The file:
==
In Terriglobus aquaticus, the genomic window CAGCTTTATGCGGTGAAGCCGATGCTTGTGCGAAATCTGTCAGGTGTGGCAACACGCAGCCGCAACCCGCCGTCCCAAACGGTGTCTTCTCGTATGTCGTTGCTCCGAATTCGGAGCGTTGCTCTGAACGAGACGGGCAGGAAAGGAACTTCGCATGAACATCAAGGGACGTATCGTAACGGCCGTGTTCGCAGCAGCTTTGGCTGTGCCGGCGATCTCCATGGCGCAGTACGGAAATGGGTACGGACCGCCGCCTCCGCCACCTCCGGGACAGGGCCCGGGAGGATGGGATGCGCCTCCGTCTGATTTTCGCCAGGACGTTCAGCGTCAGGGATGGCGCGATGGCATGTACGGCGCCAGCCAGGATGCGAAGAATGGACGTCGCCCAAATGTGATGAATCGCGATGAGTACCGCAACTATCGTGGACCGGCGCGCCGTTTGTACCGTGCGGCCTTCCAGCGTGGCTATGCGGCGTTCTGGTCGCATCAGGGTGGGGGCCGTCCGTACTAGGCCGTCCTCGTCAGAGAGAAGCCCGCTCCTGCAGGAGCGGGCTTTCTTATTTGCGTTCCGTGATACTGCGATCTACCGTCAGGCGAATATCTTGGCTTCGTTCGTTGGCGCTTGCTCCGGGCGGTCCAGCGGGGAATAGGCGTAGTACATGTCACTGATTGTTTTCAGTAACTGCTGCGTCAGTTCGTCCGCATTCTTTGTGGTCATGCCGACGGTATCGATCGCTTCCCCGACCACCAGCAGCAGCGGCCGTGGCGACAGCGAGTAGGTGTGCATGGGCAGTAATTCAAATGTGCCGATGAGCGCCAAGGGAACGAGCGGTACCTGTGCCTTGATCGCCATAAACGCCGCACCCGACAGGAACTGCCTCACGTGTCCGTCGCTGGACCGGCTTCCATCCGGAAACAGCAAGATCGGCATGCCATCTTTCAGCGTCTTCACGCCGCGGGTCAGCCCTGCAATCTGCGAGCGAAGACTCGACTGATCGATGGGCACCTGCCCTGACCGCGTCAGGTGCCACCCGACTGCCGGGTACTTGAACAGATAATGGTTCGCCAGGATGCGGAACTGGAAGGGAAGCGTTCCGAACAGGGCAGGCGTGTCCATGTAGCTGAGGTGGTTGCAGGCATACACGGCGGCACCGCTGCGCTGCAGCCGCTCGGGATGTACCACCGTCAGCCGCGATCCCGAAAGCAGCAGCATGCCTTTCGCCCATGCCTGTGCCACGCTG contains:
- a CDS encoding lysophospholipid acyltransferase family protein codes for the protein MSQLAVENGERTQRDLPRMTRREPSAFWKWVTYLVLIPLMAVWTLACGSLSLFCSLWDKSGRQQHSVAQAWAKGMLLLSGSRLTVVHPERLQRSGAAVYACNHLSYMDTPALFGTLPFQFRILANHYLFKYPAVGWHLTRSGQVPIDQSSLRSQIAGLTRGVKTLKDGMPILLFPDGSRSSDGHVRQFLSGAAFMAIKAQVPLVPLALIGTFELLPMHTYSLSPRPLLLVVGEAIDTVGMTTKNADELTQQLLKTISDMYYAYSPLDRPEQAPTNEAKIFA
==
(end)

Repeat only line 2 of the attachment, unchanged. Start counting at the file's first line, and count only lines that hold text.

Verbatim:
- a CDS encoding lysophospholipid acyltransferase family protein codes for the protein MSQLAVENGERTQRDLPRMTRREPSAFWKWVTYLVLIPLMAVWTLACGSLSLFCSLWDKSGRQQHSVAQAWAKGMLLLSGSRLTVVHPERLQRSGAAVYACNHLSYMDTPALFGTLPFQFRILANHYLFKYPAVGWHLTRSGQVPIDQSSLRSQIAGLTRGVKTLKDGMPILLFPDGSRSSDGHVRQFLSGAAFMAIKAQVPLVPLALIGTFELLPMHTYSLSPRPLLLVVGEAIDTVGMTTKNADELTQQLLKTISDMYYAYSPLDRPEQAPTNEAKIFA